He was shot down before he reached his target. Isil announced the death of Abu Usama Irlandi on its propaganda website alongside a photo of him moments before he set off on his suicide mission.
His death has yet to be verified by the Department of Foreign Affairs and the Garda.
Kelly and the Jordanian facilitator were among the two top-ranking Isil suspects in Ireland, according to security sources.
"If you wanted to travel, the guy who was deported would have been the man to go to. The Jordanian is the person that was believed to be the main facilitator," said a security source.
Khalid Kelly was the most significant Irish-born "person of interest", he said.
"Kelly was his very close associate. It was always felt that he was going to travel. He was very vocal and some people thought it was bravado. But he had strong beliefs. He had good contacts. It was hard to see how he would not have been going to travel."
Gardai could not have stopped him, without specific intelligence on what he planned to do, as they do not have powers of preventative detention.
Following years of ambiguity on the subject, Kelly's fate would appear to be a fairly stark confirmation of the phenomenon of the radicalisation of Muslims in Ireland.
Yet leaders of the 60,000-strong Muslim community here are divided, some imams warning that Islamic extremism has already taken hold while others claiming it never will.
These differences in part reflect complicated and deep divisions within Islam itself.
The dominant Sunni mosque in Ireland, the Islamic Cultural Centre in Clonskeagh - which has been linked to the Islamist Muslim Brotherhood - has condemned Isil violence. Its spokesperson, Dr Ali Selim, insists that Irish Muslims are too integrated for radicalisation to take root here. Speaking on RTE Radio last week, Dr Selim pointed out that Khalid Kelly was radicalised in London, not in Ireland.
Shayke Dr Umar Al-Qadri, on the other hand, has claimed that Irish Muslim children were being taught "hatred of other communities" in certain mosques and called for louder condemnation of extremism from Muslim leaders. Around 200 people attended his Muslim march against Isil in Dublin last year - the Clonskeagh mosque did not support it because protests are not its way of doing things.
The imam of the Shia mosque, Ali Al-Saleh, is another vocal opponent of extremism, as is Ibrahim Noonan of the Ahmadiyya community. He claimed last week that delegations of scholars and imams from academies in Islamabad and elsewhere in Pakistan, have been conducting low-key speaking tours in certain Irish mosques in recent months.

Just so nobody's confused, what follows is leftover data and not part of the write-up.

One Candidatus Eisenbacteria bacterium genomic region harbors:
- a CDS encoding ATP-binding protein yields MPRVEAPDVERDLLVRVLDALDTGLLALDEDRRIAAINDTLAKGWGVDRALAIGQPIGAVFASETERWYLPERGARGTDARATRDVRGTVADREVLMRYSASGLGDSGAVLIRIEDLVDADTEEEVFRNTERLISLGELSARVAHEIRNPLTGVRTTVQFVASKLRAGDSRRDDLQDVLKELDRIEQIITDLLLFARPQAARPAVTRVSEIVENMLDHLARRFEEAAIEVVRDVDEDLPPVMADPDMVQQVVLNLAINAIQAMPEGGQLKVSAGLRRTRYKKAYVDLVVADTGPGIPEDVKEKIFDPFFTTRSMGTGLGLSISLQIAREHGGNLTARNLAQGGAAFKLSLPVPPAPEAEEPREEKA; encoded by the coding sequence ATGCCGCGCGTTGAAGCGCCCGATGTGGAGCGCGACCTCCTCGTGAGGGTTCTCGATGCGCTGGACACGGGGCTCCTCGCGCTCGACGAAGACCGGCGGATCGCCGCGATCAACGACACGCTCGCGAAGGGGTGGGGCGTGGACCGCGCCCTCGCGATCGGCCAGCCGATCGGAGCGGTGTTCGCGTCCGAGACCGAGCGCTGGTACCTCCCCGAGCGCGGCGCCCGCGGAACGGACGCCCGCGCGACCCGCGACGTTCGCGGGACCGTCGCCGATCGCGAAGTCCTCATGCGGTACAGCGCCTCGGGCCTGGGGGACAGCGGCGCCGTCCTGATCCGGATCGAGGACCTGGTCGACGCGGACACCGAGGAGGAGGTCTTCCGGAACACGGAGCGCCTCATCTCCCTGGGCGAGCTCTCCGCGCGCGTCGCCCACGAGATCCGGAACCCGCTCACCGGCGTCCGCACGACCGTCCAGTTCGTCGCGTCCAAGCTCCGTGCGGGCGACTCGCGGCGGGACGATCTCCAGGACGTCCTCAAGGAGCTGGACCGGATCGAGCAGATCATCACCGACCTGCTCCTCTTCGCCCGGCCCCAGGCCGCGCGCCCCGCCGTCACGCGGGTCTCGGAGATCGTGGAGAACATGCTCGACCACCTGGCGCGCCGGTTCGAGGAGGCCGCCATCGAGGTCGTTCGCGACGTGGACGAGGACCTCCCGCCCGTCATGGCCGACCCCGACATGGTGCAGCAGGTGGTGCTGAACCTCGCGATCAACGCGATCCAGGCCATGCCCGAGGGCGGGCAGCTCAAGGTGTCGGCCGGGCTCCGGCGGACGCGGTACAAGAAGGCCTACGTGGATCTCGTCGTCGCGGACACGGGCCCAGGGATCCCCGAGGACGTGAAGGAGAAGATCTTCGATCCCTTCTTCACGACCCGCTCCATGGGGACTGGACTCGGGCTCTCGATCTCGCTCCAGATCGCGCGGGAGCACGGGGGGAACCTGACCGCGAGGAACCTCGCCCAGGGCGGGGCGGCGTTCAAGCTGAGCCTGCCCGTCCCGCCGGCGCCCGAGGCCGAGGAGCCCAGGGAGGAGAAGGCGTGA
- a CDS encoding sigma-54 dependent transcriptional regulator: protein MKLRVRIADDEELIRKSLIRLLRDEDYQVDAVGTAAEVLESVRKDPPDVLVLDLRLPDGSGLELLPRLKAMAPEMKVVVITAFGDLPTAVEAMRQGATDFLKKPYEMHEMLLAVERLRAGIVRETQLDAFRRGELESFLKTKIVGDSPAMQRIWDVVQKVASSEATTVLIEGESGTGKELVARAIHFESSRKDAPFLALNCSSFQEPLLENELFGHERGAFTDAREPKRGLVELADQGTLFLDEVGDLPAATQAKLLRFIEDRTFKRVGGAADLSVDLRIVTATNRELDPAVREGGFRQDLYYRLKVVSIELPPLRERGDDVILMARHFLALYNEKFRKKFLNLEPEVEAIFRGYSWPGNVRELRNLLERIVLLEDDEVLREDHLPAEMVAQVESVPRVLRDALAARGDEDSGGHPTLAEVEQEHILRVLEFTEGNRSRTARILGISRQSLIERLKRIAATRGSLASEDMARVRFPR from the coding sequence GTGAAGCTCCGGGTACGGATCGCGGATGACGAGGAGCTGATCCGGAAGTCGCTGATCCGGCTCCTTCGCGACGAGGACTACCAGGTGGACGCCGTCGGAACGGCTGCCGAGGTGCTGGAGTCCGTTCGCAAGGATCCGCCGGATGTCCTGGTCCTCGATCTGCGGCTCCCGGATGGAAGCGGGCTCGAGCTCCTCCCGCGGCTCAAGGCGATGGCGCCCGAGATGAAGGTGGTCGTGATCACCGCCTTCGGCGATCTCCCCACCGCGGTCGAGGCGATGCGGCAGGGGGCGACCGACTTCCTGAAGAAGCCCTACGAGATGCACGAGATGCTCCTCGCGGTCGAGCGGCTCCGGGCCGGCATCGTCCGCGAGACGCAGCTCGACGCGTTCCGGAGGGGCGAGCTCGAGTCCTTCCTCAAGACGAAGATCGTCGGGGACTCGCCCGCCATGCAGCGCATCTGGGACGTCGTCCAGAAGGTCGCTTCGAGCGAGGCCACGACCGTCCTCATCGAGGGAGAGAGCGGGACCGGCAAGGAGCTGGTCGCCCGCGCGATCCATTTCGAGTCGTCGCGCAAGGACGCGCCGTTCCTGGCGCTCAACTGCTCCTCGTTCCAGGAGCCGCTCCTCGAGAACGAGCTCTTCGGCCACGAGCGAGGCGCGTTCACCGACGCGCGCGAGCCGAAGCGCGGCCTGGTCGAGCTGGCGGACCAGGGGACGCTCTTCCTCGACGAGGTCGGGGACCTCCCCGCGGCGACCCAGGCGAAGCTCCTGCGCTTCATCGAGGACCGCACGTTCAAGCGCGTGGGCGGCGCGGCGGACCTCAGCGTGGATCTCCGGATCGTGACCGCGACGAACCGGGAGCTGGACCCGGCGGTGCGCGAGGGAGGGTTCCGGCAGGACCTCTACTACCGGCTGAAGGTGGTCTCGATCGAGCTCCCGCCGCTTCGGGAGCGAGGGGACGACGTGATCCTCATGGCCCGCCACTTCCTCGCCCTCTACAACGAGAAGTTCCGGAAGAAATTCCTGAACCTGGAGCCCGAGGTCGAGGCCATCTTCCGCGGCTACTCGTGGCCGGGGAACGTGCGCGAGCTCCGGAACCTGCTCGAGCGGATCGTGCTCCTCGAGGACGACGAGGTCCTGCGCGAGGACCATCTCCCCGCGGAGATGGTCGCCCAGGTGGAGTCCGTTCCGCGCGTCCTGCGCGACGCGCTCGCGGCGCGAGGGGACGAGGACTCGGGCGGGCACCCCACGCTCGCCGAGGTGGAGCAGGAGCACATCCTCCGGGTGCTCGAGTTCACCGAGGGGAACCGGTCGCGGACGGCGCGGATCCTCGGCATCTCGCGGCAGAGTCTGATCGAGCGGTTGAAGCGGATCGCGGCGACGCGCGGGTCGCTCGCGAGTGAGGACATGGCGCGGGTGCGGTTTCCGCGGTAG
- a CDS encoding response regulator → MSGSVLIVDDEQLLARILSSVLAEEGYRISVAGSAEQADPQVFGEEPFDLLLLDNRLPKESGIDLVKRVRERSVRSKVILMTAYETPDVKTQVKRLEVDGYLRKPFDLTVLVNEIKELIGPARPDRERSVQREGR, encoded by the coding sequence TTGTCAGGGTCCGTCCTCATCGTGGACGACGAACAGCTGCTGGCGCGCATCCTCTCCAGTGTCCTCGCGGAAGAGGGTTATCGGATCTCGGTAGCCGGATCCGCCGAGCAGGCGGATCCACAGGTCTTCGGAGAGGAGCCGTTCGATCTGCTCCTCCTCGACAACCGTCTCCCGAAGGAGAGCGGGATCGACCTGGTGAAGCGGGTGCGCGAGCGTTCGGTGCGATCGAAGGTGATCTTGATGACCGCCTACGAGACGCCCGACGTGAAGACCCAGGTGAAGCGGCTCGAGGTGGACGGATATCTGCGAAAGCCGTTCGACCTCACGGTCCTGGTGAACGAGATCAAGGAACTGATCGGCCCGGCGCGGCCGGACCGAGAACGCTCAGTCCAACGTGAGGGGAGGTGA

The official Department of Justice position is that extremism is here.
Minister for Justice Frances Fitzgerald told a conference in Dublin in June that online radicalisation was a problem but little was known about how to stop it. "Extremism is no longer an abstract problem that happens somewhere else. It's here," she said.
Lucinda Creighton, the former Fine Gael minister and founder of Renua, is now monitoring Islamic extremism in Ireland as a senior consultant with the Counter Extremism Project in the US. She cites several Islamic leaders who claim there are more than 100 extremists here, and evidence that Isil supporters are "using the country as a logistics hub for the movement of foreign fighters and for fundraising".
As if to reflect the new reality, the threat of an attack here was upgraded last year from low to moderate - which means possible but unlikely. The upgrade coincided with Ireland's inclusion in an Isil propaganda video listing 60 nations it claimed were in a "coalition of devils".
The big concern for security forces in Ireland, as with other European countries, is the prospect of returning jihadis - their extremism entrenched by combat and with the potential capability to mount attacks on home ground.
According to Dr Usama Hasan, head of Islamic studies at the Quilliam Foundation, an anti-extremism think-tank in London, Isil's forced retreat in Iraq may cause a "dangerous" change in strategy.
Read more: Gardai suspected 'Khalid' Kelly of plot to assassinate Prince Charles
"What's more dangerous now is that Isil has already begun to encourage their supporters not to come to Syria or Iraq but to attack westerners where they are... That is the big threat now for western governments, as Isil is pushed out of Iraq," he said.
There are already "hundreds" of former Isil fighters who have come back to the UK from Syria, he said, and "there could possibly be dozens who have come back to Ireland".
The Department of Justice says between 25 to 30 Irish citizens travelled to Middle Eastern conflict zones since the Arab Spring in 2011. But how many were fighting with Al Qaeda or Isil is unknown - many travelled to join the popular uprisings that swept through the Middle East. A reported Isil defector claimed in an interview last year that 40 Irish or "Irlandi" were fighting in Syria and Iraq.
Usama Hasan, who was himself a jihadi during the Soviet-Afghan war in the 1990s and now campaigns against extremism, says jihadis do not operate alone but as part of a cell.
"There are very few lone activists. Kelly would not have been alone. He would have had a small number of people around him, maybe five or six, maybe 50 to 60, who knows. Some would be active supporters, going to weekly meetings, and others who don't get actively involved but who are sympathetic to the cause," he said.
With Kelly and the Jordanian suspect no longer in the picture, Garda are monitoring the next layer of suspected Isil sympathisers.